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Should Virginians Help Bail Out Puerto Rico?

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Puerto Rico is in serious financial crisis, and because the island is a U.S. territory, this is a matter of concern to taxpayers in Virginia and throughout the country. As a territory, this government cannot declare bankruptcy under current Chapter 9 law, but it wants to do just that.

No government gets itself into this kind of trouble with its eyes closed. Today it owes some $74 billion in current debts, with long term liabilities exceeding $160 billion.

This summer major payments are due bondholders and it looks as if those payments may not be made. So what is the territorial government asking of Congress? They want authority to declare bankruptcy and leave hundreds of thousands of Americans, including many here in Virginia, holding worthless paper.

Decades of government overspending and unrealistic government pensions and health care have left the island with a staggering $164 billion in short and long term debt. The island government and its non-voting member of Congress want the taxpayers to bail out Puerto Rico. That legislation is pending in the House Judiciary Committee, chaired by Virginia’s highly respected Congressman Bob Goodlatte.

Bailout legislation would be a bad precedent, and leaves unaddressed Puerto Rico’s current system of financial mismanagement.

Bonds were purchased by individuals and investment funds knowing that under the current law Puerto Rico cannot declare bankruptcy. That was a major reason that people felt comfortable buying bonds from this U.S. territory. To change that and allow bankruptcy would send all sorts of negative messages. For instance, with that precedent the federal government could, when the time comes, decide not to pay its own obligations for Social Security, US Treasury bonds, or other obligations. If it was good enough for Puerto Rico, then clearly it is good enough the United States.

As mentioned above, what happens in Puerto Rico matters to Virginians. To be sure, something needs to be done. But Chapter 9 bankruptcy protection is an ill-advised solution for Puerto Rico and a perilous precedent for the United States.

Bankruptcy would simply allow Puerto Rico’s leaders to walk away from its debt with little repercussion for themselves. The net result would be U.S. taxpayers underwriting a bailout and U.S. seniors and working Americans being forced to absorb financial losses for problems not of their own making. This idea should be discarded by the House Judiciary Committee and Puerto Rico told to make the tough, restructuring decisions that the real world requires.

Bankruptcy would negatively impact on the territory’s current investors and court cases would be instituted that will end up costing the taxpayers even more money with the outcome possibly in doubt. No one knows how the courts would rule and then Congress might be right back in the middle. And the island would be an even worse economic basket case than it is today.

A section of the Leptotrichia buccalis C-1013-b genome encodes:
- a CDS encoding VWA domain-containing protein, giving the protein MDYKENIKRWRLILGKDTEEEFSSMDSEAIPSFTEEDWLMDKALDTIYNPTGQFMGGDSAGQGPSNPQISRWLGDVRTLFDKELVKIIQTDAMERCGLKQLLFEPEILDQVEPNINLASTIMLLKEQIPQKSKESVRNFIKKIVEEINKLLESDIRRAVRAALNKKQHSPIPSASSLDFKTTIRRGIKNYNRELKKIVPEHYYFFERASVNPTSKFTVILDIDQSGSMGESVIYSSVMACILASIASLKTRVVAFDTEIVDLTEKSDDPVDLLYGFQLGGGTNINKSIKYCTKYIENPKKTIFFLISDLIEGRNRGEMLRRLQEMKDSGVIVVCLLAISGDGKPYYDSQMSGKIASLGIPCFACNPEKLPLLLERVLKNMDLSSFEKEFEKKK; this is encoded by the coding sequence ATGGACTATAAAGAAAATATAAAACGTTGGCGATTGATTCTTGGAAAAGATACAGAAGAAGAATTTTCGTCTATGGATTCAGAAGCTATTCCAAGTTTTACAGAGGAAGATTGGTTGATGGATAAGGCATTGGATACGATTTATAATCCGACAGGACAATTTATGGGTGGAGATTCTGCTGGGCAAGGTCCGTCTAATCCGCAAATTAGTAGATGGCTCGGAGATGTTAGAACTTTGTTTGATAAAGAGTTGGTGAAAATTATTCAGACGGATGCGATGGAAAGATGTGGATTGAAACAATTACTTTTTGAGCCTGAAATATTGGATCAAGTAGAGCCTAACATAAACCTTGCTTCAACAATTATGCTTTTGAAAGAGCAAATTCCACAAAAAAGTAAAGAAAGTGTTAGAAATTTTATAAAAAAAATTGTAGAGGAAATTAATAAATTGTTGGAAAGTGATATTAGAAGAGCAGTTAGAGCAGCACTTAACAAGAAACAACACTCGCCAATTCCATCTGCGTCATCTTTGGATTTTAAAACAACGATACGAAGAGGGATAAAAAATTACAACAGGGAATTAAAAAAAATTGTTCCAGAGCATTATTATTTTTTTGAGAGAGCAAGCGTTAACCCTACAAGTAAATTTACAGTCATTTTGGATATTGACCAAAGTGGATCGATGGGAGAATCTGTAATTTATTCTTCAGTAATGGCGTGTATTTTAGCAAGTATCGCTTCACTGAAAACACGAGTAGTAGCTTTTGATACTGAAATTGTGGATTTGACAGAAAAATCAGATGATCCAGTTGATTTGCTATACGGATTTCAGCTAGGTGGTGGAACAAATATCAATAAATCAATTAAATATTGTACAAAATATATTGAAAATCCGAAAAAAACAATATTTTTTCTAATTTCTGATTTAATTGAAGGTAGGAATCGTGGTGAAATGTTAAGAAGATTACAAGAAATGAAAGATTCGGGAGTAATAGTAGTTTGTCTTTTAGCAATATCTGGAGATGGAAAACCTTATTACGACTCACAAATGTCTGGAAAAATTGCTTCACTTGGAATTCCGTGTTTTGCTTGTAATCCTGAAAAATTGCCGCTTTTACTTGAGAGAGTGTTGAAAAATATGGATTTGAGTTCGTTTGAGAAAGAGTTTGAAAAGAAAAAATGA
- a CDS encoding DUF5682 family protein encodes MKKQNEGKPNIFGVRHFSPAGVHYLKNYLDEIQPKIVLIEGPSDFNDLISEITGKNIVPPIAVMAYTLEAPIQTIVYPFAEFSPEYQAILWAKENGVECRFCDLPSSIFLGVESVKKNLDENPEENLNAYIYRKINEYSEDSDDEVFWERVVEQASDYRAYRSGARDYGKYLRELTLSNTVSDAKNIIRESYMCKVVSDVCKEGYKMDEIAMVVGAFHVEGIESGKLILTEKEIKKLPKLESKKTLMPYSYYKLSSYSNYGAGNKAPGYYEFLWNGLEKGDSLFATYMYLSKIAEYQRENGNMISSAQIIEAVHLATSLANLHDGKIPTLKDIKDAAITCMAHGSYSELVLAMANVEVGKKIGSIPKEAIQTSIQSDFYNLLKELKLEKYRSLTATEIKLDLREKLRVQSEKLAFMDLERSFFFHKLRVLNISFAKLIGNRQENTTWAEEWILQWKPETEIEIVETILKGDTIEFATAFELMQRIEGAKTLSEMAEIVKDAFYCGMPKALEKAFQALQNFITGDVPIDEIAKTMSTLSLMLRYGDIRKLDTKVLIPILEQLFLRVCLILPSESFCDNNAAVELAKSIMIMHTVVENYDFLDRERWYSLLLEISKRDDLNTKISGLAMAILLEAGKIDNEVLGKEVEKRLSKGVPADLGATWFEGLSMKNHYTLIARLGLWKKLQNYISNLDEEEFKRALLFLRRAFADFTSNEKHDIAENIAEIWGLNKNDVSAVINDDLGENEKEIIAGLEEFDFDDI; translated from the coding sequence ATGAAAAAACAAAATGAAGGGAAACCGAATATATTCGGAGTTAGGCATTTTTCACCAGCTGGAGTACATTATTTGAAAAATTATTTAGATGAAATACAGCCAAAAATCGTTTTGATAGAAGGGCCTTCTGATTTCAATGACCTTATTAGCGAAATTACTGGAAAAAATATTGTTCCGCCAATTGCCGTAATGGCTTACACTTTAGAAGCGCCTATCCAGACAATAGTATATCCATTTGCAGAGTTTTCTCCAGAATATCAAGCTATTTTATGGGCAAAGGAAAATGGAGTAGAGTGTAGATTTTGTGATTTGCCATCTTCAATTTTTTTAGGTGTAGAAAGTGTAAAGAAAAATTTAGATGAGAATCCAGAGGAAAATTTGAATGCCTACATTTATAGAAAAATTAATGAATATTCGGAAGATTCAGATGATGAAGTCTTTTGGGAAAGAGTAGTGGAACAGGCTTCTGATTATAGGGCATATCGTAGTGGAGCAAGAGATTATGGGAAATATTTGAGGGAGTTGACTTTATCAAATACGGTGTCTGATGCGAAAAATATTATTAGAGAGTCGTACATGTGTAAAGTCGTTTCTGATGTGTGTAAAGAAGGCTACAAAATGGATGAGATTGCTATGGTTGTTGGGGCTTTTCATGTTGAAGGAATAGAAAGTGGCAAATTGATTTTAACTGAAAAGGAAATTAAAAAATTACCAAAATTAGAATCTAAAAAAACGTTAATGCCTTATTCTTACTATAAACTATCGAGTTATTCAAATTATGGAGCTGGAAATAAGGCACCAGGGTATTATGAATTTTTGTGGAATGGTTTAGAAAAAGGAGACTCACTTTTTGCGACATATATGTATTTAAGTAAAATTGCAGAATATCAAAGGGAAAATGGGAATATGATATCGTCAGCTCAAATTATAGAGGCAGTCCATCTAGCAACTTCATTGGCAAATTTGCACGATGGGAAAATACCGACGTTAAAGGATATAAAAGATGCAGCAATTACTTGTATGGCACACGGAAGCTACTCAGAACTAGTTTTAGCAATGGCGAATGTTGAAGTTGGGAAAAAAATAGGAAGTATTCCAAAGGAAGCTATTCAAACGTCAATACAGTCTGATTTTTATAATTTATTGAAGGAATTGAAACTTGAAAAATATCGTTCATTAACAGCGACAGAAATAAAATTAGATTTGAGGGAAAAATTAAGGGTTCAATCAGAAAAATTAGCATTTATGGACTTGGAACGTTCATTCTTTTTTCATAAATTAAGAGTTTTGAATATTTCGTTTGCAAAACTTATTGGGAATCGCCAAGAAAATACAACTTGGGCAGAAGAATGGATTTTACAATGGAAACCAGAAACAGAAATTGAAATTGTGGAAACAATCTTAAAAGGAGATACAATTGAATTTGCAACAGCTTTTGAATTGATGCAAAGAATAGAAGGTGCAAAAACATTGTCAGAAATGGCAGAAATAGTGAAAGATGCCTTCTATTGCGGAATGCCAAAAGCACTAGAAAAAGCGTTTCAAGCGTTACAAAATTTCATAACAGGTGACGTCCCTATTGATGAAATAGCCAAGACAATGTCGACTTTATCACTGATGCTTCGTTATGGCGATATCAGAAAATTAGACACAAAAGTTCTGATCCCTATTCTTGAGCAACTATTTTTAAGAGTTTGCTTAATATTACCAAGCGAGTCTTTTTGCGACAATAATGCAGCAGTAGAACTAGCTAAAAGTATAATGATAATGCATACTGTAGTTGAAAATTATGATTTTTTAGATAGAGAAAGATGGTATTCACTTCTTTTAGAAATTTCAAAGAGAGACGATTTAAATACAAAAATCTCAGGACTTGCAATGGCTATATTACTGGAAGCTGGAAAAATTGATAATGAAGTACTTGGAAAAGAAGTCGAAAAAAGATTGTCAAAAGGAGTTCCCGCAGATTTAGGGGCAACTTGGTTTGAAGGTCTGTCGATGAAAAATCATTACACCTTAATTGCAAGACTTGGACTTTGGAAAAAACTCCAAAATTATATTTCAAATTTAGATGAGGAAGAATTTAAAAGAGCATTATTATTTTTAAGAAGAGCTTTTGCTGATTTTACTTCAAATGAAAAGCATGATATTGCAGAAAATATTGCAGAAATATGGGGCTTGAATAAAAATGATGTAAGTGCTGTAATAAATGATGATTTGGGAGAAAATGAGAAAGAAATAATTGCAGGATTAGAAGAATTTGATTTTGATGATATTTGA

Allowing Puerto Rico to declare bankruptcy is not allowed under current law and the island knew that when it created an unsustainable financial network of government businesses and obligations. One example of the financial mismanagement is that over $200 million in past due electric bills are due from government agencies to the government run electric utility. And this utility is the major debtor of the island government!

There are better options available.

Puerto Rico can negotiate with bondholders requiring it to make substantial changes in its financial management of the island’s public businesses. There are indications this is going on today but the island territory is reluctant to make required changes hoping that Congress will bail it out. That is exactly why Congress should not.

And there is a time-tested action Congress can take that would make a lot more sense. In the 1990’s Washington DC was in grave financial trouble and Congress created a Financial Control Board that took over the city’s finances. A Financial Control Board can restructure the Puerto Rican government, consider selling its government businesses, and reform its tax code.

It is clear that Puerto Rico’s political leaders are not up to the task of making the tough and perhaps unpopular choices needed to put the Island on a sound financial course. A Financial Control Board worked 20 years ago for the District of Columbia and our capital city is in much better financial shape today.

Virginians who invested in Puerto Rico through buying government bonds directly and through their retirement funds should not take the financial hit for gross mismanagement by this island territory. And, one of the requirements for any US government efforts to help Puerto Rico out of its current financial troubles should be that it will never become a state. Its financial mismanagement should disqualify it from ever reaching that status.

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